It’s good to be here, and I have many things for which to be thankful. Perhaps first and foremost is that F and I had a very nice dinner together which may well be the start of a healing process. The summer and fall have been very difficult for both of us, and as with so many things, misunderstandings have made the bad things much worse than they needed to be. We have the usual misunderstandings that couples have, and then we’ve got a few more layers on top. Cultural differences are a subtle threat that that are usually overlooked. Yet the very essence of culture is that everyone takes it for granted and considers it normal, thus giving it no thought. I would argue that we often know the least about our own cultures for that very reason. In fact, one of the interesting side effects of my having spent so much time in Mexico, and having learned Spanish and gained access to this culture is that I’ve learned a ton about my own culture, with its unspoken mores, assumptions, and practices. Some of those things have tripped me up with F, and vice versa. Language is also something of a barrier, though less than it used to be. Sure, I’m pretty fluent, but I still find it quite challenging to have a nuanced conversation. I often feel that I’m either too blunt or haven’t really said what I wanted to say.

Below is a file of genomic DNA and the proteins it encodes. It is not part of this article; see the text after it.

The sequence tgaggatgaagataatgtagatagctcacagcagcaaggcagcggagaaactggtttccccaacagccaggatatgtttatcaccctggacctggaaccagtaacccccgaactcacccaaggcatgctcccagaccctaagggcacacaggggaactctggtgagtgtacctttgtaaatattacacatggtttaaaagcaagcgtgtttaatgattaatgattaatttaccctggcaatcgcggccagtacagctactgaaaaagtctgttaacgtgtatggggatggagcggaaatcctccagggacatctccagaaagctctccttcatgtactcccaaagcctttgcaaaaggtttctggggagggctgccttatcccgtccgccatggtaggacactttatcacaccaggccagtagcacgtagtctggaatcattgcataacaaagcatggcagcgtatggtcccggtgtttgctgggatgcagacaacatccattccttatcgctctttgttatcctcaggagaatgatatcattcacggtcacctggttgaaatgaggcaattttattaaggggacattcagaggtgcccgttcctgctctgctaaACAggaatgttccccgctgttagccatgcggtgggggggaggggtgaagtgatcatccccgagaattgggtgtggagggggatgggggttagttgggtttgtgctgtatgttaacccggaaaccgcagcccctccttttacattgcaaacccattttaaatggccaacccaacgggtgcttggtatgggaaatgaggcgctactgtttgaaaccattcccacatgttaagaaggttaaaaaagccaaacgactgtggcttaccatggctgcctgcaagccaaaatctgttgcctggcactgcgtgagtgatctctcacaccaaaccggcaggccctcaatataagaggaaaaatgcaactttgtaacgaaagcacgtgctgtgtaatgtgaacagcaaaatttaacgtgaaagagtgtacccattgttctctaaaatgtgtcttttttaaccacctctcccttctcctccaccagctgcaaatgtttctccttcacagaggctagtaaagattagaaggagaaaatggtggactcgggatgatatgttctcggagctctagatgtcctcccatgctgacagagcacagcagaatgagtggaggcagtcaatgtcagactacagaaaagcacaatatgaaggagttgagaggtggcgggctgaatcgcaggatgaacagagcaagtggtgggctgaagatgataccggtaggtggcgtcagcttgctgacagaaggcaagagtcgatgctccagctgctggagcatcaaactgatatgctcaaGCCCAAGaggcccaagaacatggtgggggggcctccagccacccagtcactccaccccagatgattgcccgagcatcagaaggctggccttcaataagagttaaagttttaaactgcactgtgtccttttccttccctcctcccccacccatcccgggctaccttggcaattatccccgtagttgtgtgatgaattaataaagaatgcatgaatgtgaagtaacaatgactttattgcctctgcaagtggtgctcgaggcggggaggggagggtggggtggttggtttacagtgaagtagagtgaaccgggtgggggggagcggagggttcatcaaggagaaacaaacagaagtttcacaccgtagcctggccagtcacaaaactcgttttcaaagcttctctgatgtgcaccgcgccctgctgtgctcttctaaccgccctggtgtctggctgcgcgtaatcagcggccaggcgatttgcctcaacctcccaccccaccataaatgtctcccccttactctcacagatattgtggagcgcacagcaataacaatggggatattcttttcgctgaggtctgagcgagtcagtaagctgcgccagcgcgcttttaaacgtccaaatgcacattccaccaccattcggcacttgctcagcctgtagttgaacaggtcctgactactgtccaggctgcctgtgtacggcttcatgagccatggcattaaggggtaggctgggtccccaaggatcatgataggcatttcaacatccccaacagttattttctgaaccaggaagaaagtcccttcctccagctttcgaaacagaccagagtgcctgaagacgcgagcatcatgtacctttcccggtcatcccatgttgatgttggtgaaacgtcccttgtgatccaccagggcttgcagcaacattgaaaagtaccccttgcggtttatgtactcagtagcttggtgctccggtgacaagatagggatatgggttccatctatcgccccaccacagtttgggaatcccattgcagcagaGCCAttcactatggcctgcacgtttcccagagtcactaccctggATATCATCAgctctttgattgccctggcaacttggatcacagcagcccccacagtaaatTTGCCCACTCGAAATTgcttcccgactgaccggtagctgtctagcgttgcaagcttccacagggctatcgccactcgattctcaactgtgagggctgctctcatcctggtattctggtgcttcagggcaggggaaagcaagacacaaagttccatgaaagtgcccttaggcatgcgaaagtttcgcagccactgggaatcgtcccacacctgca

Where we go from here remains unclear, but a rapprochement beckons.
Tomorrow (Thanksgiving Day) I will be particularly suelto, as F has to work, and I so far have little in the way of plans. L is tied up until Friday after work. I’m hoping to catch up with another friend here who a few years ago left a career with an international advertising firm to open his mid-century furniture and decorative arts store in La Condesa. But his father is seriously ill in hospital, so Julio’s schedule is hard to count on. And I totally understand his need to prioritize his father.
Mexico has no tradition of thanksgiving like ours, though they do have a name for ours: El Día de Acción de Gracias. But it’s not celebrated here, and based on a single conversation with my taxi driver from the airport, not terribly well understood. But how many Gringos understand Día de Muertos? Readers of this blog aside, not many, I’d wager.
I may seek out a Thanksgiving dinner in one of the hotels rumored to offer such things. Or I may simply “go native,” eat tacos, and literally count my blessings which are many. I feel very fortunate in my life. I have great health, a wonderful family, amazing friends, and now an amazing degree of freedom. And of course I am thankful for all my readers and wonderful friends I’ve met and have yet to meet through blogging.
May you enjoy a wonderful Thanksgiving and all the blessings that this life has to offer.